The CBA LPC has voted to oppose the bill. The bill passed out of the House on Tuesday, Feb. 13, with a 34 yes and 31 no vote.

Colorado Court of Appeals: Records That Do Not Exist Cannot Be Produced for Purposes of CORA

The Colorado Court of Appeals issued its opinion in Mountain-Plains Investment Corp. v. Parker Jordan Metropolitan District on Thursday, August 15, 2013.

Colorado Open Records Act—Fee—Deposit—Privilege Log.

Plaintiffs Mountain-Plains Investment Corporation, John Robert Fetters, Jr., Joann Dransfeldt Fetters, A. Sue Fetters, and John R. Fetters III (collectively, Mountain-Plains) appealed the summary judgment entered in favor of defendant Parker Jordan Metropolitan District (District). The Court of Appeals affirmed in part and reversed in part.

Plaintiffs alleged a violation of the Colorado Open Records Act (CORA) after defendants refused to provide documents in response to two CORA requests until plaintiffs paid a fee to research, review, and make available the requested public records. Plaintiffs contended that the trial court erred in requiring the District to make some, but not all, e-mails concerning the stream development project available to plaintiffs for inspection and review. E-mails may be deemed public records if, like other writings, they were made, maintained, or kept by the government for use in the exercise of functions required or authorized by law or administrative rule or involving the receipt or expenditure of public funds. Here, CliftonLarsonAllen LLP (Clifton)is a private entity that serves as the custodian of records for the District. Communications not received, possessed, or maintained by the District, through Clifton, are not public records. Therefore, the District could not produce what it did not possess.

Plaintiffs further contended that the trial court erred in ruling that the District did not violate CORA. The trial court weighed the cost to plaintiffs against the reasonable time for retrieving and reviewing the documents, and found the $25-per-hour fee to be reasonable. Additionally, charging an advance deposit in a reasonable amount was not a violation of CORA. Therefore, the trial court did not err when it found the District did not violate CORA by failing to respond to the CORA request without plaintiffs first paying a deposit.

The District contended that the trial court erred in holding that the $25-per-hour fee could not be assessed for time spent identifying and segregating privileged material. A custodian may charge a reasonable fee for retrieving and researching records, including the time it takes to identify and segregate records that need not be disclosed. Therefore, the trial court erred by not allowing the District to assess this fee when responding to plaintiff’s CORA request.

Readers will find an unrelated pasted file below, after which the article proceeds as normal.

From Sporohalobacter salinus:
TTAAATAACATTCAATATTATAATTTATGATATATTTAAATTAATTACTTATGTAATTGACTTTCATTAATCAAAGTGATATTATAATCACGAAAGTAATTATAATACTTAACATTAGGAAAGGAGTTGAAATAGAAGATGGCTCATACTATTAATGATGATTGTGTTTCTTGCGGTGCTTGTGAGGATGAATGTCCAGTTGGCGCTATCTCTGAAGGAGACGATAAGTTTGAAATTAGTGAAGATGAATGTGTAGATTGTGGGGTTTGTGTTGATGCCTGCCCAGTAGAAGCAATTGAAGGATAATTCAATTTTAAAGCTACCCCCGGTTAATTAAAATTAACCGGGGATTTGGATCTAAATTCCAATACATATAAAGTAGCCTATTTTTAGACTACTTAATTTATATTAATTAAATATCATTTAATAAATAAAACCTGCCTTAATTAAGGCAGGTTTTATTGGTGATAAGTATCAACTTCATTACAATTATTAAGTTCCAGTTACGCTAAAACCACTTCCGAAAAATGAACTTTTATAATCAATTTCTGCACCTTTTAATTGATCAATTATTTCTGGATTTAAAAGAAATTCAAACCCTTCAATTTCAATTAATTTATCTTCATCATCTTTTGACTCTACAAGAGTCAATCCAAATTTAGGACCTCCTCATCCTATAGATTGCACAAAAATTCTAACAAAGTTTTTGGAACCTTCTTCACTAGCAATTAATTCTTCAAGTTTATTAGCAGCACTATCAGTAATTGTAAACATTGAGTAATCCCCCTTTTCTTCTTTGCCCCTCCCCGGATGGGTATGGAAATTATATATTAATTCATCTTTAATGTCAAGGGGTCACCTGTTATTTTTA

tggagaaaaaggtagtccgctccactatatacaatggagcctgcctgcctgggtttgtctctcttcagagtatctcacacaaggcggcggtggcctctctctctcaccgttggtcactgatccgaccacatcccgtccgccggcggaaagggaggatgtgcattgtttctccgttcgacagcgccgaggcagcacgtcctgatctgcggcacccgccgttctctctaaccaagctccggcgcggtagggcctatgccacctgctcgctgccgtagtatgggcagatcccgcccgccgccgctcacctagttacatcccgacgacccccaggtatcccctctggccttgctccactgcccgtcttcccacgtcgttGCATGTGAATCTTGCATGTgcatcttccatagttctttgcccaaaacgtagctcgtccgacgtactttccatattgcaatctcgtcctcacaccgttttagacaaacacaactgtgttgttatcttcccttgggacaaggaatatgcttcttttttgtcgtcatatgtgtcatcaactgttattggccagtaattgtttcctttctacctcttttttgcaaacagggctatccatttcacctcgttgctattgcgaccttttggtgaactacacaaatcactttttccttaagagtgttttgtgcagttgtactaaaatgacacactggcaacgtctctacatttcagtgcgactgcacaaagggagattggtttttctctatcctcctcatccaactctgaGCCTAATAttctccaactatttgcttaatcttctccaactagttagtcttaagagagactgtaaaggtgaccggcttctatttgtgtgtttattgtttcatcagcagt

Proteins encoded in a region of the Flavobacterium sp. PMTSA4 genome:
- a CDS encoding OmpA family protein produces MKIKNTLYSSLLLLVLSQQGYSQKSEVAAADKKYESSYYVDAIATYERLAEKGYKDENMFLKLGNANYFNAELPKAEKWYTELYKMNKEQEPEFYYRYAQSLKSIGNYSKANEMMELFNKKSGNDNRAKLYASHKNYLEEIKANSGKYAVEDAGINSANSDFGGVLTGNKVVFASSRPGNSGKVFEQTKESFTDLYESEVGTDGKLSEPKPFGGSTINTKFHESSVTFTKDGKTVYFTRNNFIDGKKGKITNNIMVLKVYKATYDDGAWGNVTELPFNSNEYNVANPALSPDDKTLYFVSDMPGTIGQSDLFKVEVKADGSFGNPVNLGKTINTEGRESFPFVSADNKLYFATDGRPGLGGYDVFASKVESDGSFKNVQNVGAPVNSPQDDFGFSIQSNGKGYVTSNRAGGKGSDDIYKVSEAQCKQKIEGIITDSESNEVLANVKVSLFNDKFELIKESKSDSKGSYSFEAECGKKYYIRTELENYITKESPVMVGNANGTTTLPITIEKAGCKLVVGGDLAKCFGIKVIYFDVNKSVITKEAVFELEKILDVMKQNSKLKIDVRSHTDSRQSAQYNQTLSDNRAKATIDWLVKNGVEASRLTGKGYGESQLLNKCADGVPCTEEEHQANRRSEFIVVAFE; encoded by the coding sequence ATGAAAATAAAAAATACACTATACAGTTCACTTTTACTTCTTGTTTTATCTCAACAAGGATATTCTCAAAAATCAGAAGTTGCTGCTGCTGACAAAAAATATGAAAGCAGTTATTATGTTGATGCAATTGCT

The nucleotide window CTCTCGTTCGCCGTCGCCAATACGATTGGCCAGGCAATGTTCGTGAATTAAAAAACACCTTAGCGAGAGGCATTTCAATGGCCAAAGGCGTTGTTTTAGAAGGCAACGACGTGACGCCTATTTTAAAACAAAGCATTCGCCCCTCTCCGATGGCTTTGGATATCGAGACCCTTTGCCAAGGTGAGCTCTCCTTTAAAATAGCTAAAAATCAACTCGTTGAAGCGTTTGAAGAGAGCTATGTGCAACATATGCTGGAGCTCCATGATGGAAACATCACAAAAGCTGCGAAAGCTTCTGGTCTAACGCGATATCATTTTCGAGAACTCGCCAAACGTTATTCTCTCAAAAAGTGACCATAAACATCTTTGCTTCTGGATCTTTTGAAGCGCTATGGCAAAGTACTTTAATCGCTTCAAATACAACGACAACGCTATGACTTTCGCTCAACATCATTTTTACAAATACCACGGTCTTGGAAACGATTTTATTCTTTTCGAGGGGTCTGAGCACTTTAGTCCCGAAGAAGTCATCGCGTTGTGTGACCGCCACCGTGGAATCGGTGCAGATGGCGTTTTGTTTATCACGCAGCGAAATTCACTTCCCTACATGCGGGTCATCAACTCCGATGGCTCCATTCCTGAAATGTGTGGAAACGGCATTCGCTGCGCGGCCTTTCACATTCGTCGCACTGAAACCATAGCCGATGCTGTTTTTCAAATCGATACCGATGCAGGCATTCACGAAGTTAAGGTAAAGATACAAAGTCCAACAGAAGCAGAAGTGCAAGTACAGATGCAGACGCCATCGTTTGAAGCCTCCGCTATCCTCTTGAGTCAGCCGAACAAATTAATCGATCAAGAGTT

Plaintiffs asserted that the trial court erred in ordering that any expenses associated with producing a privilege log may be charged to plaintiffs. Because the District did not maintain a privilege log in its normal course of business, the District may charge an additional fee for the process of producing a privilege log. Furthermore, the $25-per-hour fee was reasonable for creating the privilege log, because it did not exceed the actual cost of generating the log.

Summary and full case available here.

Tenth Circuit: Government Properly Withheld Six Mug Shots from Newspaper under Exception to FOIA

The Tenth Circuit Court of Appeals published its opinion in World Publishing Co. v. United States Dep’t of Justice on Wednesday, February 22, 2012.

The Tenth Circuit affirmed the district court’s decision. Petitioner is publisher of the Tulsa World newspaper and appeals from the district court’s judgment that Respondents properly withheld six booking photographs (mug shots) requested by Tulsa World. Tulsa World requested the photos under the Freedom of Information Act (FOIA), and the government relied upon Exemption 7(C) to withhold them. On appeal, Tulsa World argues that the district court erred in granting the government’s motion for summary judgment and denying it discovery so that it might better respond to that motion.

“Congress enacted the FOIA to ‘open agency action to the light of public scrutiny.’ There are certain instances, however, when Congress has deemed disclosure inappropriate; these exceptions are covered by 5 U.S.C. § 552(b). The government bears the burden of demonstrating that the request falls into one of the enumerated exceptions, and we construe narrowly in favor of disclosure.” A three-part test has is generally followed to determine if information is covered by Exemption 7(C): “A court must (1) determine if the information was gathered for a law enforcement purpose; (2) determine whether there is a personal privacy interest at stake; and if there is (3) balance the privacy interest against the public interest in disclosure.” It is undisputed that the photos were taken for a law enforcement purpose. The Court, however, determined that “a booking photo is intended for use only by a specific and small group of people,” which provides reason for a court to protect an individual’s privacy interest in that photo. Also, while the paper suggests that several public interests will be furthered by disclosing the photos, the Court found that Tulsa World’s request would not further the purpose of the FOIA. Lastly, the district court did not abuse its discretion by denying discovery.